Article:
16 September 2011

Diamonds’ deep origins unearthed

The chemical make-up of diamonds formed inside the Earth's lower mantle suggests the carbon cycle reaches much deeper than previously thought, new research suggests.
'Super deep' diamond

A raw diamond from Juina, Brazil, with a small window polished into it to see if any inclusions are inside. Scientists estimate it may have formed as deep as 1,000 km beneath the Earth's surface. Credit: Image © Science/AAAS

BRISTOL: The chemical make-up of diamonds formed inside the Earth’s lower mantle suggests the carbon cycle reaches much deeper than previously thought, new research suggests.

A study, published today in the journal Science, describes how ‘super deep’ diamonds formed in the Earth’s lower mantle – a depth of more than 660 km – from elements originating on its surface.

The findings are helping scientists trace the movement of carbon material between layers in the Earth’s structure, offering new insight into the depths of the carbon cycle, upon which most living things depend.

“We looked at a suite of diamonds from Brazil and discovered minute mineral inclusions with chemical compositions indicating that they formed in the Earth’s lower mantle, but from materials that originated in the oceanic crust at the Earth’s surface,” said geochemist and lead author Michael Walter from the University of Bristol in the UK.

Precious layers of Earth

Diamonds formed in the lower mantle have been discovered before, but this is the first time scientists have been able to prove that key mineral ingredients originated at the Earth’s surface.

Diamonds are formed over billions of years from sooty carbon deposits, which become buried deep in the Earth’s mantle – a consequence of plate tectonics and subduction at deep-ocean trenches.

The weight of the over-laying rock causes high temperature and pressure forcing the carbon molecules to rearrange themselves, creating crystal diamonds. As a diamond forms it traps minute minerals of the surrounding rock in its structure.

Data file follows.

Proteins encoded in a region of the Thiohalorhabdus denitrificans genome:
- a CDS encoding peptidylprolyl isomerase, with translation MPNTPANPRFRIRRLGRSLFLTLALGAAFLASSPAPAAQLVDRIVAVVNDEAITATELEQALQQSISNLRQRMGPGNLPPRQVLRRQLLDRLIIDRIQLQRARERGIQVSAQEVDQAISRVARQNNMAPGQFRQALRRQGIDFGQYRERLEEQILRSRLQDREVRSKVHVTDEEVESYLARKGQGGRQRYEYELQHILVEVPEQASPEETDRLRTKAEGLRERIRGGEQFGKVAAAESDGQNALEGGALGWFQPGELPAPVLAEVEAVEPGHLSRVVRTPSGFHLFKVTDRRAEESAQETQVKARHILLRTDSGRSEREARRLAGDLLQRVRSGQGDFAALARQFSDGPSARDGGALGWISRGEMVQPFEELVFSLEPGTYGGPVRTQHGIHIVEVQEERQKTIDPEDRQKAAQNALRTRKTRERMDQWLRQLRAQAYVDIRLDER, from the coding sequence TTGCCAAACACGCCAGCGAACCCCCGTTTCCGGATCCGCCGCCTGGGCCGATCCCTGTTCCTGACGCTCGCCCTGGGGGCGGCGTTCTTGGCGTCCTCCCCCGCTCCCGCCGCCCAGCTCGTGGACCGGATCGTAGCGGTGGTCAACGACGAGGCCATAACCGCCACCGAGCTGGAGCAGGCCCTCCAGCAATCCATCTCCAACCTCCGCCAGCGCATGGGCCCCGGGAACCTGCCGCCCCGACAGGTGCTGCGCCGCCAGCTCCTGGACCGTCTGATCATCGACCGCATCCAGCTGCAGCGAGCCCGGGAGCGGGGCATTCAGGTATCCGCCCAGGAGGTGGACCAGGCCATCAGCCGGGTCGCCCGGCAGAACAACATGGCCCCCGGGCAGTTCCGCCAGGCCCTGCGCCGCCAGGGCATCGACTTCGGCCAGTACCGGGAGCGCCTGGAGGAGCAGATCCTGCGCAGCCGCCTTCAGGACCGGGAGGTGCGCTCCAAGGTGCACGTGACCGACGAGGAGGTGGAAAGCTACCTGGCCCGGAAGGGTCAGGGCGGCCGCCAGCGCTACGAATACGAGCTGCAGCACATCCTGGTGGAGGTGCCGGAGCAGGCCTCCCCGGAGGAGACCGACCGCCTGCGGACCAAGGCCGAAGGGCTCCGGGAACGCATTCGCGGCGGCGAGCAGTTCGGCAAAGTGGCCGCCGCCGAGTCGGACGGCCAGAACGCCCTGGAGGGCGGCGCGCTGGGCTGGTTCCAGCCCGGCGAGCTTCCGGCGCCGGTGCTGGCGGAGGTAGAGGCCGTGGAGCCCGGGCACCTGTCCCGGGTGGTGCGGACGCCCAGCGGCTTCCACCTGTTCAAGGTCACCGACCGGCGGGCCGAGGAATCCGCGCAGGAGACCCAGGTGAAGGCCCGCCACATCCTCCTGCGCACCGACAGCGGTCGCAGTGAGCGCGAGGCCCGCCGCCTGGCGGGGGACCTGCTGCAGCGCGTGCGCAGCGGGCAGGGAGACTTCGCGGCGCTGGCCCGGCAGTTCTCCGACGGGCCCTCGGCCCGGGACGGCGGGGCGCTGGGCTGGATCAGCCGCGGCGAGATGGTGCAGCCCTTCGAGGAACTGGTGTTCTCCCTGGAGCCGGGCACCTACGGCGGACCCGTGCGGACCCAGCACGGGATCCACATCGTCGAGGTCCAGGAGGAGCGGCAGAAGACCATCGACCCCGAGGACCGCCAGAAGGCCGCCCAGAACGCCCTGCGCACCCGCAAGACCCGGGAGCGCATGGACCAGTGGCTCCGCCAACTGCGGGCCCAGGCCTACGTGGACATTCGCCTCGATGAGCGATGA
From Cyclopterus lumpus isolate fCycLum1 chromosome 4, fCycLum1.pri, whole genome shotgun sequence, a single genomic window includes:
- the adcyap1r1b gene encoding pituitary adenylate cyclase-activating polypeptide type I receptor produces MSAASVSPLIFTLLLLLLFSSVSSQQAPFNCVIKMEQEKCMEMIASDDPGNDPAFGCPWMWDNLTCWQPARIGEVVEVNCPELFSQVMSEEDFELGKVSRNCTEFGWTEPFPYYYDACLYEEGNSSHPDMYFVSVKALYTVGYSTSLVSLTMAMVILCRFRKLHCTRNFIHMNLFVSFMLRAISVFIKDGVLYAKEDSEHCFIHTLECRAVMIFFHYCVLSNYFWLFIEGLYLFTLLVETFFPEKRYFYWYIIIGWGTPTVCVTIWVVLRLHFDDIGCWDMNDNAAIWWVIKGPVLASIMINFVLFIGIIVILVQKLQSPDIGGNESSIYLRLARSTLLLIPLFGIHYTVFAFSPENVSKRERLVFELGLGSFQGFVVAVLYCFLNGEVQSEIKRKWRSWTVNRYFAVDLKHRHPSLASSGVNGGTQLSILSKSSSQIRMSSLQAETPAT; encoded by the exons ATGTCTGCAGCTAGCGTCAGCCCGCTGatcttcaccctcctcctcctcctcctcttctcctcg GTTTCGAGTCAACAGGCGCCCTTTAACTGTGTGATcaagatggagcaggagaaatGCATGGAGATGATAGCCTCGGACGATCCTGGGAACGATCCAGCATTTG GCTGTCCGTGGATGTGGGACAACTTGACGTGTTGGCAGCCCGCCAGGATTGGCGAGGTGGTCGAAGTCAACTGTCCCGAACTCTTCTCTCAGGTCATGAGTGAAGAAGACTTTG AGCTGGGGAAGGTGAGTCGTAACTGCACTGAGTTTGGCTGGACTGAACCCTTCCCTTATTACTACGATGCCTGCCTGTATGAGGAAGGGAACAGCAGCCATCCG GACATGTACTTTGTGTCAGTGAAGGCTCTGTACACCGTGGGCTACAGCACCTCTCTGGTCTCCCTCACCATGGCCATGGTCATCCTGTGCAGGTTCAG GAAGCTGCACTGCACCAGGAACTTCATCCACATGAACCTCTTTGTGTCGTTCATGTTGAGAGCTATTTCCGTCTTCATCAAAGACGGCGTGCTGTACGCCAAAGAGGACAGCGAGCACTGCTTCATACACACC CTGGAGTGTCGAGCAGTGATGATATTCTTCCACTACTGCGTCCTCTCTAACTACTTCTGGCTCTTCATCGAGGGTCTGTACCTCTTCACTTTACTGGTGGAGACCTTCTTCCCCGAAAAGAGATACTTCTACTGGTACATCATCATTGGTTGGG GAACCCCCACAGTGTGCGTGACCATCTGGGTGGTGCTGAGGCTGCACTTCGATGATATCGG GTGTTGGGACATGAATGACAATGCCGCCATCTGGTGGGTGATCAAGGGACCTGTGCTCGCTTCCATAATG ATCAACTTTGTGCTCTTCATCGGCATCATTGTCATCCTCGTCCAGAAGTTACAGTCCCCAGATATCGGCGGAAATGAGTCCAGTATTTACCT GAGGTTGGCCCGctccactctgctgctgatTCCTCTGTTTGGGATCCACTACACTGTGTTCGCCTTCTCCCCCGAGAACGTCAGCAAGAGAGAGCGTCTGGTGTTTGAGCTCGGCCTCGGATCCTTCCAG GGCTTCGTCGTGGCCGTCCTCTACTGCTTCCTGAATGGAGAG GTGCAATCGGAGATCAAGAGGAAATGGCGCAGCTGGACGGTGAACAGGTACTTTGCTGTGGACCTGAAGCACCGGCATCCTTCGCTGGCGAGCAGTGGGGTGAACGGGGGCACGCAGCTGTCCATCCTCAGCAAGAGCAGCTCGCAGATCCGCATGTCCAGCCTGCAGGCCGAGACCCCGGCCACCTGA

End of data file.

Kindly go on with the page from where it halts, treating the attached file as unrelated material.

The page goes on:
Transportation cycle

Led by Walter, the international team of researchers examined minerals trapped within the crystal structures of diamonds from the the Juina-5 kimberlite pipe in Brazil.

Walter analysed these encased minerals using Raman Spectroscopy – a laser analysis technique – and found that the inclusions trapped in the diamonds have the same mineral properties as rocks formed in the lower mantle.

“In terms of transportation, we know from experiment and theory that the minerals that make up the most common mantle rocks change dramatically at around 660 km to assemblages of denser minerals,” explained Walter.

“So if we find mineral inclusions in diamond of a particular composition that matches one of these lower mantle phases, as we did here, we can infer a depth of origin.”

“When we analysed the carbon in the diamonds using a mass spectrometer, we found that most of the diamonds had an extremely light isotopic composition,” said Walter. “So the story of subducted oceanic crust into the lower mantle and returned to the surface was really coming together.”

The team estimates the Juina-5 kimberlite diamonds may have formed more than 1,000 km under the Earth’s surface.

The precious stones would have eventually been transported to the surface in the magma of a deep volcanic eruption. As the magma cools it forms igneous rocks such as kimberlite which entomb the diamonds.

Exciting evidence of large scale recycling

Richard Arculus, an Earth scientist at the Australian National University in Canberra, said the finding was very “exciting”.

“We’ve known for sometime that we can get sediments that have been deposited at the Earth’s
surface inserted 100 km deep into the interior and then returned to the surface, but we had no direct evidence of material returned from dramatically greater depths,” he commented.

“The authors have found evidence that organic carbon – something produced on the Earth’s surface by photosynthesis – has been taken down to the mantle at least 700 km and probably more, and then returned to the surface in an explosive eruption” he said.

The minerals are transformed physically by extreme heat and pressure, he explained, and then encapsulated in a diamond container before making the ascent back to the surface.

“It shows that there is large-scale, global recycling of carbon – and presumably other materials and compounds – from the surface of the Earth to the interior and back again.”

Structure holds hidden secrets

The Earth’s crust is made up of a mosaic of landmasses, or tectonic plates, which are constantly being destroyed through subduction and formed through spreading.

The extreme conditions found in the mantle layer, causes the rocks to melt, creating a viscous layer which the earth’s crust sits on. Convection currents move material within the mantle mixing the layer; it is this movement that gives rise to tectonic plate motion at the surface.

When the layers comprising plates subduct into the Earth’s mantle at deep-sea trenches, something must rise to the surface, a consequence stemming from the fact the Earth has a fixed volume. But it’s difficult to measure the extent of this cycle.

Arculus said these findings are a step toward being able to quantify how deep surface materials are going and how long they can stay deep in the Earth before returning to the surface.


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